With the fiscal cliff talks now into sudden-death overtime, it would seem the only people standing in the way of a last-minute deal are each party’s respective extremists. On one side is the tea party faction of the Republican Party, which forced the current sesquestration deadline into law in 2011, while on the other are ultra-liberal Democrats, who are demanding tax hikes for those making over $250,000 while completely preserving entitlement programs.
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Both factions now appear willing to let the cliff become reality, and it’s got lawmakers on Capitol Hill seeing red, and not the deficit kind. One lawmaker in particular, Steve LaTourette (R-OH) is particularly miffed with the caucus, called out the tea party in a Dec. 29 report by Fox News.
“It’s the same 40 to 50 chuckleheads that have screwed this place up all year.”
On the Democrats’ side, a Dec. 31 Washington Post report states Iowa Senator Tom Harkin blasted Vice President Joe Biden over reports he presented a back-door deal to Senator Minority Leader Mitch McConnell (R-KY). According to the Post, Harkin appears to be perfectly willing to let the cliff be realized.
“If we’re going to have some kind of a deal, the deal must be one that really does favor the middle class, the real middle class, those that are making $50,000, $60,000, $70,000 a year. That’s the real middle class in America. As I see this thing developing, quite frankly, as I’ve said before — no deal is better than a bad deal. And this looks like a very bad deal the way this is shaping up.”
Interestingly, California Democrat Barbara Boxer, considered among the most stridently liberal members of her party, offered what may be the most moderate words spoken during the entire crisis.
“We all know that no side, if there is a deal, is going to get 100 percent of what they want. We know that because one party doesn’t control everything.”
One Senator, West Virginia Democrat Joe Manchin, introduced emergency legislation Sunday in an attempt to create a “soft landing” for the economy should the cliff be realized at midnight, Dec. 31. The bill, ironically titled the “CALM Act,” has been proposed as a method of introducing the cliff-mandated tax hikes and spending cuts in a more measured fashion than the current law requires, which Manchin believes could buy Congress time to contain any damage.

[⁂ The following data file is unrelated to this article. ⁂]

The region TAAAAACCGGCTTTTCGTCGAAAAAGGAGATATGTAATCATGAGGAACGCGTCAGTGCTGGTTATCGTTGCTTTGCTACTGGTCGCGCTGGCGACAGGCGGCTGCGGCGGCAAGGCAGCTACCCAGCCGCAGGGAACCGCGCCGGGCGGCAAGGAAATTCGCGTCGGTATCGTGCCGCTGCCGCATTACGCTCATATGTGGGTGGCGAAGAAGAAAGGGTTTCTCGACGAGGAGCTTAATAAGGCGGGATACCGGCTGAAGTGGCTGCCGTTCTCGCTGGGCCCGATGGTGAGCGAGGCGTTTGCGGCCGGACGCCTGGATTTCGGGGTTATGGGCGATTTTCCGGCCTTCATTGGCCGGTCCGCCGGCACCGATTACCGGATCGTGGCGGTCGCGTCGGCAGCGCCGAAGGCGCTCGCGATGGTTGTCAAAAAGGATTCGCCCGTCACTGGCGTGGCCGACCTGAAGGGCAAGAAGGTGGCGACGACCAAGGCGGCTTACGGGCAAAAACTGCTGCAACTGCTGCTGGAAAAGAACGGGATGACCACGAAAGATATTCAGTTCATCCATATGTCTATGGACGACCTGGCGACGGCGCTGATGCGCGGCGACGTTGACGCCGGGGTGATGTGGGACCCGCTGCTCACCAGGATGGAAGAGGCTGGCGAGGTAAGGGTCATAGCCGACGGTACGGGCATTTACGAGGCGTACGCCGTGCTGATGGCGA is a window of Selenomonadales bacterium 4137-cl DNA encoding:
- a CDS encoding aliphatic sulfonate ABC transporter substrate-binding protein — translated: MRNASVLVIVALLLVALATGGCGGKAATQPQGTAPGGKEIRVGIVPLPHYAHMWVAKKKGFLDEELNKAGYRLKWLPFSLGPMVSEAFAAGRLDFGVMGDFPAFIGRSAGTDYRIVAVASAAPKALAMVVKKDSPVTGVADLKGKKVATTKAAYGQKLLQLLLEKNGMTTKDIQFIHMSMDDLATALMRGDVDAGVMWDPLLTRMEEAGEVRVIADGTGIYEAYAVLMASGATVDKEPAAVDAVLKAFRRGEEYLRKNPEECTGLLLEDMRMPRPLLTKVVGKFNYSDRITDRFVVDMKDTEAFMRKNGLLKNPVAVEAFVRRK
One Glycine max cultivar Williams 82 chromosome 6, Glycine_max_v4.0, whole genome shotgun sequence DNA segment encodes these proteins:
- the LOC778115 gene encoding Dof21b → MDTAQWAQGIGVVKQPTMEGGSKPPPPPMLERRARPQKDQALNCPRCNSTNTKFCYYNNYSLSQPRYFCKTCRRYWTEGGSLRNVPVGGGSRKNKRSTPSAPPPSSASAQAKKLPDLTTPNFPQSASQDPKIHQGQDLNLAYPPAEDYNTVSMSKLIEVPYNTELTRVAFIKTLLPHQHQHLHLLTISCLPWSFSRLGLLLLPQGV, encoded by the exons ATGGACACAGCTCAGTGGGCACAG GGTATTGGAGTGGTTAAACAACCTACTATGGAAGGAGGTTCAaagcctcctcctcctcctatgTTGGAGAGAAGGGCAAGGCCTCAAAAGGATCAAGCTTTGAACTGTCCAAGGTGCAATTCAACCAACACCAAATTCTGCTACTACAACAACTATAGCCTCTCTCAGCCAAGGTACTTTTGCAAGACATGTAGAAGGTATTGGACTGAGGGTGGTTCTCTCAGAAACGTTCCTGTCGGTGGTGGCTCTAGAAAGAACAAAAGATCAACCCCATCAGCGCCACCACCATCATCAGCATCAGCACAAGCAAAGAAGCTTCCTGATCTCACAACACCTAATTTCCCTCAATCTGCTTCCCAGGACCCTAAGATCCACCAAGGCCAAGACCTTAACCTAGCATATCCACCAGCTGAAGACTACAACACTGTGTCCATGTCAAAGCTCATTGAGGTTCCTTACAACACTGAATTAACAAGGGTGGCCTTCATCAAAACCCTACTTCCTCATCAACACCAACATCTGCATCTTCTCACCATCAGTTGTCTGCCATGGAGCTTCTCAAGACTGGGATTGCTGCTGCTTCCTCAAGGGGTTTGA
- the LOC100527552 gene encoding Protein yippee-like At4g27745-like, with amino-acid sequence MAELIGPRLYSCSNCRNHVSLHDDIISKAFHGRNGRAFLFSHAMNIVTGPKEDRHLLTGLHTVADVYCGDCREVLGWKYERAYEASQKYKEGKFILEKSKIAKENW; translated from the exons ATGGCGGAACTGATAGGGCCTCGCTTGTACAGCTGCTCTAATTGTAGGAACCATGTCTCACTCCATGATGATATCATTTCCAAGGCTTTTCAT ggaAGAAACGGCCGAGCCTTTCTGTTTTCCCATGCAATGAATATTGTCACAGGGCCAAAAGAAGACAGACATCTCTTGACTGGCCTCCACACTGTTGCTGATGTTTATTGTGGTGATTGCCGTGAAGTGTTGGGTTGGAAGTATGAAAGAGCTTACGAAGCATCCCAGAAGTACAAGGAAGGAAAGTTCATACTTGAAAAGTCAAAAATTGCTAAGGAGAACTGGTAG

“If we’re determined to go over the cliff, we’ve got to do something to soften the landing, because at the bottom of the fiscal cliff are immediate and massive tax increases, deep and indiscriminate spending cuts, and the risk of another recession.” Sen. Joe Manchin (D-WV), speaking on the Senate floor Dec. 29.
One looming casualty of cliff talks may be food prices. Because of preoccupation with the fiscall cliff, a new farm bill wasn’t passed for 2013, which may result in skyrocketing milk prices in the new year because of a pricing structure for government dairy purchases created by a 1949 statute. Analysts say that milk prices could go as high as $9 a gallon in some parts of the nation, and that only renewed farm subsidies can prevent that from happening. Unfortunately, cliff talks have pushed the bill to the back burner, leaving economists fearing the nation will be going off a so-called “dairy cliff.” Those same experts warn the lack of a farm bill, and the resulting jump in milk prices, could push the nation back into a recession all by itself.
As the quartet of McConnell, Senate Majority Leader Harry Reid (R-NV), House Speaker John Boehner (R-OH), and President Barack Obama continue their race against the clock, Americans are now left wondering what the impact to their own wallets may be. A Dec. 27 Rasmussen poll shows that 55 percent of those surveyed believe the nation is on the “wrong track.” In a strange twist, however, a Dec. 29 Rasmussen poll shows that 56 percent of those surveyed approved of the job President Obama is doing.
RELATED: Latest polls from RealClearPolitics.
With the window for a deal closing, Congress may want to take heed of a Russian story about their submarine fleet.
Russian president, Vladamir Putin, was being given a tour of his country’s newest nuclear submarine, which was undergoing final fit out in Murmansk. As he and the captain entered one compartment he noticed a crewman was mounting a hammer on the wall. ‘I like the hammer,’ he says, ‘I notice you have put them up in many compartments – as symbols of Russian solidarity I presume? Oh they are not symbols,’ explains the Captain, ‘They’re part of the sub’s communications system.’ ‘Really? How do they work?’ asks a now confused Putin.
‘They are used to tap messages on the hull when we sink!’